My Austrian grandmother, on my mother’s side loved me to bits. I was her first grandchild and obviously could do no wrong. Even as a child, she called me “Fraulein Doktor.” I used to feel so happy and proud when she said that, because to me, it felt as if it was an endorsement of what I wanted to do. Of good things to come. My only regret is that she was not there to see that her prayers for me came true. However, I did visit her grave when I graduated and talked to her, told her how I felt, and how much I missed her. As I stood there talking to her, I felt a soft warm breeze blow around me. Just like a gentle hug. It seemed as if she was there with me, and it dawned upon me that she had always been there through my trials and tribulations, all along. The caress of the breeze on my cheek while I stood there trying to hold my tears back was as if her gentle hands were reassuring me of her presence in my life, at that time, as well as in the future as it will be going along.
Trials and tribulations? Yes, I guess you could say that achieving my goals was full of that, but it was also lots of fun, as it was exactly the path that I had chosen for myself.
Studying always came easy to me. As a matter of fact, if I didn’t learn or understand something the first time I read it, I used to get mildly irritated. Yes, I know it sounds egotistical, but that was just the way I was. Actually, I used to be quite disruptive in class because I got impatient when the teacher was asked to repeat things by other students. I just couldn’t understand why they wanted the teacher to repeat the simplest of things again and again. Nowadays, they would probably have misdiagnosed me with Attention Deficit Disorder. I think anyone that’s mistakenly diagnosed with ADD and put on drugs should first be given an IQ test and should be intellectually challenged in school….but I don’t want to digress from the narrative.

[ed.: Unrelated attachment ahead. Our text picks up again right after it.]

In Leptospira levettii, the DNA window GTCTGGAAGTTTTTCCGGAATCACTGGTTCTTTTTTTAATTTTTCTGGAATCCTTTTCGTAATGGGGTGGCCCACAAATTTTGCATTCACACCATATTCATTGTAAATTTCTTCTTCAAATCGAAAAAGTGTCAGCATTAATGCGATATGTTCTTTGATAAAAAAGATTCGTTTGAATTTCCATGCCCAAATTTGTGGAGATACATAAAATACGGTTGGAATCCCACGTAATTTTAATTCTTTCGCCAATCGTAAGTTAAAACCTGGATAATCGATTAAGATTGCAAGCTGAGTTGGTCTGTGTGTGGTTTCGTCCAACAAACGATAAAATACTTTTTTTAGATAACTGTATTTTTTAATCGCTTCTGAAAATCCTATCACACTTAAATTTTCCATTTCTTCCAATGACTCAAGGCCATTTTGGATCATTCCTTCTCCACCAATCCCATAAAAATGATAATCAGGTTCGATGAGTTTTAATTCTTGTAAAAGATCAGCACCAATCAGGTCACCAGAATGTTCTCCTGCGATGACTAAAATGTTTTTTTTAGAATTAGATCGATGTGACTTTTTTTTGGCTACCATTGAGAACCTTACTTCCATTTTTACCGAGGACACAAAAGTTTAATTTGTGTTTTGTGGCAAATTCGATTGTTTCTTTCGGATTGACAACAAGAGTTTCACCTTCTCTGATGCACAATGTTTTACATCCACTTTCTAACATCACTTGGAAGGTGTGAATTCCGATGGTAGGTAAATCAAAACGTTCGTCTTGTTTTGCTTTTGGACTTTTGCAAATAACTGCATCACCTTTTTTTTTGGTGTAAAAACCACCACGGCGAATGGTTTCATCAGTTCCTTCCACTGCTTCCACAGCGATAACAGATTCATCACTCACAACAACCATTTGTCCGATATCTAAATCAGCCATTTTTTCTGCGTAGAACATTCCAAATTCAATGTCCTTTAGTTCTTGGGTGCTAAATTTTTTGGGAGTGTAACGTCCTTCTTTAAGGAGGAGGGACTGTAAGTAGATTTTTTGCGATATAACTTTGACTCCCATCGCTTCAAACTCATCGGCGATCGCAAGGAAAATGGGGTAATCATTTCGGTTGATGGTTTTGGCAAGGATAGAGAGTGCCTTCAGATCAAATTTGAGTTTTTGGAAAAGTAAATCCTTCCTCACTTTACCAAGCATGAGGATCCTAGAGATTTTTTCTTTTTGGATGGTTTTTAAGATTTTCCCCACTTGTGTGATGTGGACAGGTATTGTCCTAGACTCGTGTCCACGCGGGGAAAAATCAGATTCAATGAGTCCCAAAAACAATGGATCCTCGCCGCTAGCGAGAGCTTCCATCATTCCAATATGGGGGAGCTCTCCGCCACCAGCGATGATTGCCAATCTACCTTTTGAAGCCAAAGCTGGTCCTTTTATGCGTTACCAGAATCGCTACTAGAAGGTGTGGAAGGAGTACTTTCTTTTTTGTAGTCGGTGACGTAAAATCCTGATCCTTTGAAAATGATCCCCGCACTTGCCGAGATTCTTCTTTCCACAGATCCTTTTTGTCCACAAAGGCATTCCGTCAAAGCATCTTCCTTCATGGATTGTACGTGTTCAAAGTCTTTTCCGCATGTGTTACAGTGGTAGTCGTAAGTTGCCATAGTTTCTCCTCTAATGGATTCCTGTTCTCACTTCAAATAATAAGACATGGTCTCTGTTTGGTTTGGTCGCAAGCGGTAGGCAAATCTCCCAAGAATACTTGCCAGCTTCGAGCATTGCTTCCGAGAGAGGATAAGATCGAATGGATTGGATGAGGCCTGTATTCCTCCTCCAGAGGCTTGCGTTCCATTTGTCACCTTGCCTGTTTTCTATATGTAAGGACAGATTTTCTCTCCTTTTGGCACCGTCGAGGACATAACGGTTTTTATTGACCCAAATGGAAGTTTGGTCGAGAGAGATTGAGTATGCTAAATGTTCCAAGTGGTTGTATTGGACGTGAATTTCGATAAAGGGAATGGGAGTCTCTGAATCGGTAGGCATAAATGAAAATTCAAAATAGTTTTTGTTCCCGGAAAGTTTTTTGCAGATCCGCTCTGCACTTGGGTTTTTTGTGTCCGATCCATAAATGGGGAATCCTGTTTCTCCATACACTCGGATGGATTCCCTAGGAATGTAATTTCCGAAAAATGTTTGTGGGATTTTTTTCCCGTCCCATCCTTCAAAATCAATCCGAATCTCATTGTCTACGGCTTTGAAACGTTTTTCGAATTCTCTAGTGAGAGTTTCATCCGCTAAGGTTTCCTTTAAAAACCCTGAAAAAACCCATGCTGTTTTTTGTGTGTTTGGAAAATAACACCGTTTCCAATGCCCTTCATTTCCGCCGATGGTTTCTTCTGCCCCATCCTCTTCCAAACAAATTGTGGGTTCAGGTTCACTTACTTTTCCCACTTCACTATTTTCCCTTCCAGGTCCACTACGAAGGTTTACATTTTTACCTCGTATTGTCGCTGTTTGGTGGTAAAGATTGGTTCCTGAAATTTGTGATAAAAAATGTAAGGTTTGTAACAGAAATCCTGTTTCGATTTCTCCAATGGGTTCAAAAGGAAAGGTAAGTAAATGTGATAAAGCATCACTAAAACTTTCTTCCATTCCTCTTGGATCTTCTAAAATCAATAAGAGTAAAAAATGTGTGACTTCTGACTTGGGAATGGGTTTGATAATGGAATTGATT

My nemesis (well, yes, everyone has one, don’t they?) was Urdu, and of course all subjects related to this language. Hey! It’s not my fault! It’s neither my mother’s nor my father’s tongue, and we hardly spoke the lingo at home. And yet, I had to plow through poems and grammar put together by old dusty poets and writers who thought that odes to pretty boys were romantic. (sic Ghalib).
To tell you the truth, as the youngest in my class in college, (pre-med), I was a lively 15-year-old, and after a strict almost militant bedtime regimen at home, with discipline and meals on time etc., I went a bit wild. Nothing extremely dangerous or ominous. Just doing things that would not be allowed by the parents. Like going to bed late, skipping classes, and playing practical jokes a la Enid Blyton. Though thinking back, it was all so innocent. Just the antics of a naïve naughty child.
Suffice to say, I failed a few of my subjects in my second year of college, after hopping around like a hippy wannabe sans drugs, (yes, I loved wearing colorful beads and flowers in my hair), and scribbling everywhere “make love, not war,” as was the slogan of the times, not really understanding what it actually meant.
Well, that was a big kick in the you know what… here I was, this person who had her life all planned out since she was four to be the great healer and doctor of all times, and I go and mess things up just by wanting to have fun. I was extremely depressed for all of 18 hours, and then bounced back with the resilience of youth. I realized that I had time to spare! Most of my class fellows were 18 to my 16 years, so I really did have time to spare!!!
Alright, so I thought to myself, let us think positively; maybe God wanted me to have a bit of fun before the serious stuff starts, but I needed a reality check as well. I was able to sign up to repeat my exams, but asinine as I was, I applied to do ALL of my subjects over again, even the ones I passed earlier, so that I would have a certificate that said I had passed the examination as a whole, not in parts.